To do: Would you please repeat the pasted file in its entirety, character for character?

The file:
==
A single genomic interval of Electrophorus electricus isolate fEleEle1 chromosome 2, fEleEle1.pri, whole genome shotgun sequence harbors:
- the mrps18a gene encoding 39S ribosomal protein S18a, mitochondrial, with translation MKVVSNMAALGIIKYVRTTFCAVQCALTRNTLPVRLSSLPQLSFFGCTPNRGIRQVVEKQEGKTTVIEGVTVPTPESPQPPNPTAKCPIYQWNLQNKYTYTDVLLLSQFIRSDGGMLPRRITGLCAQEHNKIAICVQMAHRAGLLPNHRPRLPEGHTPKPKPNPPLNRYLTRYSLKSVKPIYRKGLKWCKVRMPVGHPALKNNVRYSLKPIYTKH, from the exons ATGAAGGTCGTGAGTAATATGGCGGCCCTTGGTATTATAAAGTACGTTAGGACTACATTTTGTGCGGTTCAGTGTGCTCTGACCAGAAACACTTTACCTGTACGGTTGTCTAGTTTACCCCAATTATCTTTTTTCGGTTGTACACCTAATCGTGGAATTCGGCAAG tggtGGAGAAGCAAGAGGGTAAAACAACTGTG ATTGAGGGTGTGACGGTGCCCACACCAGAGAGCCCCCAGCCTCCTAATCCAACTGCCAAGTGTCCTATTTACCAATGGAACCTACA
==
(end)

A single genomic interval of Electrophorus electricus isolate fEleEle1 chromosome 2, fEleEle1.pri, whole genome shotgun sequence harbors:
- the mrps18a gene encoding 39S ribosomal protein S18a, mitochondrial, with translation MKVVSNMAALGIIKYVRTTFCAVQCALTRNTLPVRLSSLPQLSFFGCTPNRGIRQVVEKQEGKTTVIEGVTVPTPESPQPPNPTAKCPIYQWNLQNKYTYTDVLLLSQFIRSDGGMLPRRITGLCAQEHNKIAICVQMAHRAGLLPNHRPRLPEGHTPKPKPNPPLNRYLTRYSLKSVKPIYRKGLKWCKVRMPVGHPALKNNVRYSLKPIYTKH, from the exons ATGAAGGTCGTGAGTAATATGGCGGCCCTTGGTATTATAAAGTACGTTAGGACTACATTTTGTGCGGTTCAGTGTGCTCTGACCAGAAACACTTTACCTGTACGGTTGTCTAGTTTACCCCAATTATCTTTTTTCGGTTGTACACCTAATCGTGGAATTCGGCAAG tggtGGAGAAGCAAGAGGGTAAAACAACTGTG ATTGAGGGTGTGACGGTGCCCACACCAGAGAGCCCCCAGCCTCCTAATCCAACTGCCAAGTGTCCTATTTACCAATGGAACCTACA